Pro-amnesty Republicans received a boost Sunday when Sen. Kelly Ayotte, R-N.H., published an op-ed announcing her support for the Schumer-Rubio immigration bill that the Senate will begin debating Tuesday. “I ran for the Senate to make tough, independent decisions to strengthen our country, and that’s what it will take to solve our nation’s immigration problems,” Ayotte wrote.
Ayotte is the first Republican to confirm she will vote for the bill outside of the four Republican members of the Gang of Eight who worked with Democrats to write the legislation. Others, like Sen. John Cornyn, R-Texas, and Orrin Hatch, R-Utah, have said they could vote for the bill, but only if their specific worries about the bill are properly addressed.
An emerging strategy
The Washington Examiner’s Byron York reports that some conservatives believe these amendments can be strung together into a strategy that exposes the false promises of the Schumer-Rubio bill. For example, Cornyn will soon unveil an amendment that would require comptroller general certification that the U.S. Border Patrol was apprehending 90 percent of all attempted border crossings before any illegal immigrant could become citizens. This matches promises by Sen. Marco Rubio, R-Fla., that the border will be secure before any green cards are granted.
But the Democrats have made it clear they can only support a guaranteed path to citizenship that is not dependent on other events. “The problem you’ll have if you try to enhance border security in an unachievable way and tie it to the path to citizenship, I think the deal falls apart,” Sen. Lindsey Graham, R-S.C., told the Washington Post recently.
A series of amendments
By itself, the Cornyn amendment could be a dangerous distraction for opponents of the bill. By letting it become the focus of debate, the amendment would suck up all the oxygen, minimizing the many other problems in the bill, and paving the way for a last minute deal on the one issue. But York says conservatives are now planning a series of amendments that would highlight other false promises Gang of Eight supporters have made about the legislation.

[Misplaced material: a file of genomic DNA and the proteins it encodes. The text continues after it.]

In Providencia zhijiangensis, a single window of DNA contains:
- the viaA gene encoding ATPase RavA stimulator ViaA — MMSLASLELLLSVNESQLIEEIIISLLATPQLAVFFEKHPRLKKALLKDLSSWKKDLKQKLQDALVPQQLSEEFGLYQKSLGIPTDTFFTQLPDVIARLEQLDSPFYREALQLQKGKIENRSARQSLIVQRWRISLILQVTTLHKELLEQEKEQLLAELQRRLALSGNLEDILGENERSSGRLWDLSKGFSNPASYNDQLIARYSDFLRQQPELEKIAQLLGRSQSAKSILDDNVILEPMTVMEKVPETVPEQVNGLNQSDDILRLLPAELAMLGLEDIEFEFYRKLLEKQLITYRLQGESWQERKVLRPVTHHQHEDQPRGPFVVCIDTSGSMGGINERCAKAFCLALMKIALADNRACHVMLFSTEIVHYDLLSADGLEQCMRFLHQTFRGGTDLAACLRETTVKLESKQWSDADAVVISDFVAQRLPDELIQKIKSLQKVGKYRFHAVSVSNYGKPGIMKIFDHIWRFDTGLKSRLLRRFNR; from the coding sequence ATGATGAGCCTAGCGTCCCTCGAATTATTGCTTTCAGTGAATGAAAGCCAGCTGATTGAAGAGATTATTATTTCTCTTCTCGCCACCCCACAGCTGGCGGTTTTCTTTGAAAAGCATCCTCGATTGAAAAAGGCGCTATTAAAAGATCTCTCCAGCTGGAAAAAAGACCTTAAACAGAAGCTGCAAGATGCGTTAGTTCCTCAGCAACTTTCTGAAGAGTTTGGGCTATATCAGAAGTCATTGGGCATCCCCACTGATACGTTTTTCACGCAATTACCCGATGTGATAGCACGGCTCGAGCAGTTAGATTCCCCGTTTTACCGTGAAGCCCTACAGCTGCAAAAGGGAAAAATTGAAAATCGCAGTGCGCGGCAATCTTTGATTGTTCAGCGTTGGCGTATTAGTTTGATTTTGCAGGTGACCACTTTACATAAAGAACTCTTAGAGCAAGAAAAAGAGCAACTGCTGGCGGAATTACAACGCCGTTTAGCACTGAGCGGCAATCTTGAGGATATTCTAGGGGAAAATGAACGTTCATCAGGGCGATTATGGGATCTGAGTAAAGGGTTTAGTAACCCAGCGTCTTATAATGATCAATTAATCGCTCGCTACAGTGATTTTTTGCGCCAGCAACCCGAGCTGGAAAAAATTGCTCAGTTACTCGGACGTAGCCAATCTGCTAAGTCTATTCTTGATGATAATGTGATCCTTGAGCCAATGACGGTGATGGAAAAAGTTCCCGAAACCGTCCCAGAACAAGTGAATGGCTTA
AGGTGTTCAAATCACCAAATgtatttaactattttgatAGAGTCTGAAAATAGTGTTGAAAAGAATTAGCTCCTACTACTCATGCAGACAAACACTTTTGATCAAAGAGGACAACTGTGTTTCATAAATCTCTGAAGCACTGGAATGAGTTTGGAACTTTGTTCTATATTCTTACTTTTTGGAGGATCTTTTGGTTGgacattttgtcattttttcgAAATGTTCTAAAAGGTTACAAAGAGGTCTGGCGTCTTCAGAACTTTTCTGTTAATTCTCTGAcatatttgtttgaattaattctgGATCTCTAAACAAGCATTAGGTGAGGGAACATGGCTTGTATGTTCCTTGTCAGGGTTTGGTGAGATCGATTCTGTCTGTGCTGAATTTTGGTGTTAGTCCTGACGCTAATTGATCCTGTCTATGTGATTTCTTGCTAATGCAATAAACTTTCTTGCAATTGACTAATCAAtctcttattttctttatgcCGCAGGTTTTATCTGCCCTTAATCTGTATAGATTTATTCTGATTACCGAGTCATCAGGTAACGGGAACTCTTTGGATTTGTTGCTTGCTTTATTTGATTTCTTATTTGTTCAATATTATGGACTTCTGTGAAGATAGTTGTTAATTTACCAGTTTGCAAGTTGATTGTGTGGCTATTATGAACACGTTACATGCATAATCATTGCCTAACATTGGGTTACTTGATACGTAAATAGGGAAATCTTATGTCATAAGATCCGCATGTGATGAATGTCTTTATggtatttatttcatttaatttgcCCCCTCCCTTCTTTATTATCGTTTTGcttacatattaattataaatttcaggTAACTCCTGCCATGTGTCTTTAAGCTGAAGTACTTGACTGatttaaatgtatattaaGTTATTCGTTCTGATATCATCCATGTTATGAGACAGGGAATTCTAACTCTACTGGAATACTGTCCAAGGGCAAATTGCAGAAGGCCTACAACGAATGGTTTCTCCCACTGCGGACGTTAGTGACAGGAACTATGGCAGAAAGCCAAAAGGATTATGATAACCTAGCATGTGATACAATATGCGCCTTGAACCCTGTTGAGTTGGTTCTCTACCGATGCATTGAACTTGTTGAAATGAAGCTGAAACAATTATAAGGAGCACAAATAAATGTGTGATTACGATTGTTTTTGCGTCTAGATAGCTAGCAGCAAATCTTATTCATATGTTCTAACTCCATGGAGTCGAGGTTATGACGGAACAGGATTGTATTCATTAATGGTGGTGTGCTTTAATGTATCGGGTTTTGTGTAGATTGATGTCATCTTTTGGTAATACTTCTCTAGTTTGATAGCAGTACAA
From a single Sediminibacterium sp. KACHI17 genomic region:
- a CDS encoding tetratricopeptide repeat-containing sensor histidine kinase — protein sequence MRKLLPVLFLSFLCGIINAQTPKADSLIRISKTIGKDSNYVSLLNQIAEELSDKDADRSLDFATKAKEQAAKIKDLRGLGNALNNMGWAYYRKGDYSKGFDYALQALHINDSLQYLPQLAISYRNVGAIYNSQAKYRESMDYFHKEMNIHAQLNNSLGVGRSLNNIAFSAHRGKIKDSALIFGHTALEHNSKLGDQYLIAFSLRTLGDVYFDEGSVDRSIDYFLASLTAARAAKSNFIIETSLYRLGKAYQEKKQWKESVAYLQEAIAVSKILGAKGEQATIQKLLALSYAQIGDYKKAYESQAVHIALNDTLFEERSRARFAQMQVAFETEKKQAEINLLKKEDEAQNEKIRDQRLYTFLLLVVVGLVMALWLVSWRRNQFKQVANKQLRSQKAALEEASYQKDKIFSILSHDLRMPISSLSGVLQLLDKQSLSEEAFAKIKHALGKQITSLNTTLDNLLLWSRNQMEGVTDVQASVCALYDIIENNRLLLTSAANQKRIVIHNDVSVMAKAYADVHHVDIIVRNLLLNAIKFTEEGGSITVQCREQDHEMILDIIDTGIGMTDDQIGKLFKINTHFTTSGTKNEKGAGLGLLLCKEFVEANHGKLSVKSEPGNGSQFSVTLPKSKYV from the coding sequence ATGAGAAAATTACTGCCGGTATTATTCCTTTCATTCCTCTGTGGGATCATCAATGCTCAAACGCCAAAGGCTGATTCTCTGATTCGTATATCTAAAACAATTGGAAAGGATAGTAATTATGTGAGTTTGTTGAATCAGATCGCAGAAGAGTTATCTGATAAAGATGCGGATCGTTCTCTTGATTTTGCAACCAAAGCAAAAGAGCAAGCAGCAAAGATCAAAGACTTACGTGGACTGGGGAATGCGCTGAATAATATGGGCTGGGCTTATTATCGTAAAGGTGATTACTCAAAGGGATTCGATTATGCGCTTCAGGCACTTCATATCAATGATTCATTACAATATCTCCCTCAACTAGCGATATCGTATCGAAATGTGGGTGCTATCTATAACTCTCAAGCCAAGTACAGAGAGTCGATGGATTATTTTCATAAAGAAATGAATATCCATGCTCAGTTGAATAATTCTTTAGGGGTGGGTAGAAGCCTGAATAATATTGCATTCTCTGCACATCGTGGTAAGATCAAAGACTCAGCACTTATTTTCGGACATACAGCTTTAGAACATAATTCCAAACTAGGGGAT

For example, Ayotte has said the bill requires illegal immigrants to learn English before they receive a green card. But this is false — the bill has a loophole that allows illegal immigrants to get a green card if they show they are “satisfactorily pursuing a course of study” of English. One amendment might close this loophole. Another might address Hatch’s stated concern that the current bill does not require illegal immigrants to pay back taxes, even though Gang of Eight members have previously said it did.
Conservatives have little chance of stopping amnesty in the Senate. Since New Jersey Gov. Chris Christie has long been pro-amnesty, it is safe to assume that the man he chose to replace the deceased Sen. Frank Lautenberg, D-N.J., will also be an easy “yes” vote for Schumer-Rubio. Throw in Ayotte and the four Republican members of the Gang of Eight, and Majority Leader Harry Reid, D-Nev., has the 60 votes he needs to pass amnesty right there.
But by exposing all of the Gang of Eight’s security and fairness provisions as complete frauds, conservatives can make passage harder in the House.
From The Washington Examiner
Examiner Editorial: Four senators prove bipartisanship in Congress is not dead
Byron York: On immigration, an opposition strategy emerges: Hold Gang to its own words
Michael Barone: Government regs hurt passenger rail
Joel Gehrke: Rand Paul plans to haul NSA program into the Supreme Court
Tim Carney: Even law-abiding people should oppose surveillance
Conn Carroll: Tax hikes, not spending cuts, are slowing the recovery
Hugh Hewitt: What part of “no fence, no deal” does the Senate GOP not get?
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